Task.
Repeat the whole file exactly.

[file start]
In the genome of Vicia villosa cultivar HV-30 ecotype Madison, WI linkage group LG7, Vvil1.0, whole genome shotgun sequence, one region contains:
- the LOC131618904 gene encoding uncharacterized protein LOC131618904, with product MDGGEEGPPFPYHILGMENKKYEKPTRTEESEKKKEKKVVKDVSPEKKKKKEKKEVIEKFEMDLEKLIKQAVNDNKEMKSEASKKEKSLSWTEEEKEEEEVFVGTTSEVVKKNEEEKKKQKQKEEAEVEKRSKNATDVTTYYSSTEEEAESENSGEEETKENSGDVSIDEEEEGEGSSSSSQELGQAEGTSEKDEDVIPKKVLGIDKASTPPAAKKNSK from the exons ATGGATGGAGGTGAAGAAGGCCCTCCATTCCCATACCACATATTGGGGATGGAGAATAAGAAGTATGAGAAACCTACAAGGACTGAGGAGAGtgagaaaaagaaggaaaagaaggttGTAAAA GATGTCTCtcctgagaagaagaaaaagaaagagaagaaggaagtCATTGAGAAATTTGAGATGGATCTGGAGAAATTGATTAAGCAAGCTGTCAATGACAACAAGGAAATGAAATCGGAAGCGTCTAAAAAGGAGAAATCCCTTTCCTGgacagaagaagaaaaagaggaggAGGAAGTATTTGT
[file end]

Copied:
In the genome of Vicia villosa cultivar HV-30 ecotype Madison, WI linkage group LG7, Vvil1.0, whole genome shotgun sequence, one region contains:
- the LOC131618904 gene encoding uncharacterized protein LOC131618904, with product MDGGEEGPPFPYHILGMENKKYEKPTRTEESEKKKEKKVVKDVSPEKKKKKEKKEVIEKFEMDLEKLIKQAVNDNKEMKSEASKKEKSLSWTEEEKEEEEVFVGTTSEVVKKNEEEKKKQKQKEEAEVEKRSKNATDVTTYYSSTEEEAESENSGEEETKENSGDVSIDEEEEGEGSSSSSQELGQAEGTSEKDEDVIPKKVLGIDKASTPPAAKKNSK from the exons ATGGATGGAGGTGAAGAAGGCCCTCCATTCCCATACCACATATTGGGGATGGAGAATAAGAAGTATGAGAAACCTACAAGGACTGAGGAGAGtgagaaaaagaaggaaaagaaggttGTAAAA GATGTCTCtcctgagaagaagaaaaagaaagagaagaaggaagtCATTGAGAAATTTGAGATGGATCTGGAGAAATTGATTAAGCAAGCTGTCAATGACAACAAGGAAATGAAATCGGAAGCGTCTAAAAAGGAGAAATCCCTTTCCTGgacagaagaagaaaaagaggaggAGGAAGTATTTGT